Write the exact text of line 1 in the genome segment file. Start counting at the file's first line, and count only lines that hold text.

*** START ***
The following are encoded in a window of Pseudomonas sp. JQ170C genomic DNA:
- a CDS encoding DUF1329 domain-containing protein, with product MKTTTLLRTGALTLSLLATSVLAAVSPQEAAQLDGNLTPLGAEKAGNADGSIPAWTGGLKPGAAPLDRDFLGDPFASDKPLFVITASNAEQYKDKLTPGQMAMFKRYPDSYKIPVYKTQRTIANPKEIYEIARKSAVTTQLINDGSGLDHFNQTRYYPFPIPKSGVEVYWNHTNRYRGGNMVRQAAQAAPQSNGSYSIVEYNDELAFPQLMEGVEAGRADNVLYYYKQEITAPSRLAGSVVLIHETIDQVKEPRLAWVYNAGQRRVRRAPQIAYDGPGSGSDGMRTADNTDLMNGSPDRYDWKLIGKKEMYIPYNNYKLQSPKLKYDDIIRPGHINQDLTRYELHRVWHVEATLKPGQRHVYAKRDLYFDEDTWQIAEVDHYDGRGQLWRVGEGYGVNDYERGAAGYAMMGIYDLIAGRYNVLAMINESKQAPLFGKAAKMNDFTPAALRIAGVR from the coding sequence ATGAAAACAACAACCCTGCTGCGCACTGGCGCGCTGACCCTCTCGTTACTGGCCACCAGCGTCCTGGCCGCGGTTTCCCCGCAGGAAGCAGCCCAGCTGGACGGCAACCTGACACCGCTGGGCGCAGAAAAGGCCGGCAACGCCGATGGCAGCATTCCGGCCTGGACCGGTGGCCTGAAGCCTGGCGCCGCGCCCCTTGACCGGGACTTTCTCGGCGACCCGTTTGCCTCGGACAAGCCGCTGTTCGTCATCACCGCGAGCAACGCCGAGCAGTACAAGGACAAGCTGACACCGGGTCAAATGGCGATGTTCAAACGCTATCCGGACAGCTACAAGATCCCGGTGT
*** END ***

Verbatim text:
The following are encoded in a window of Pseudomonas sp. JQ170C genomic DNA: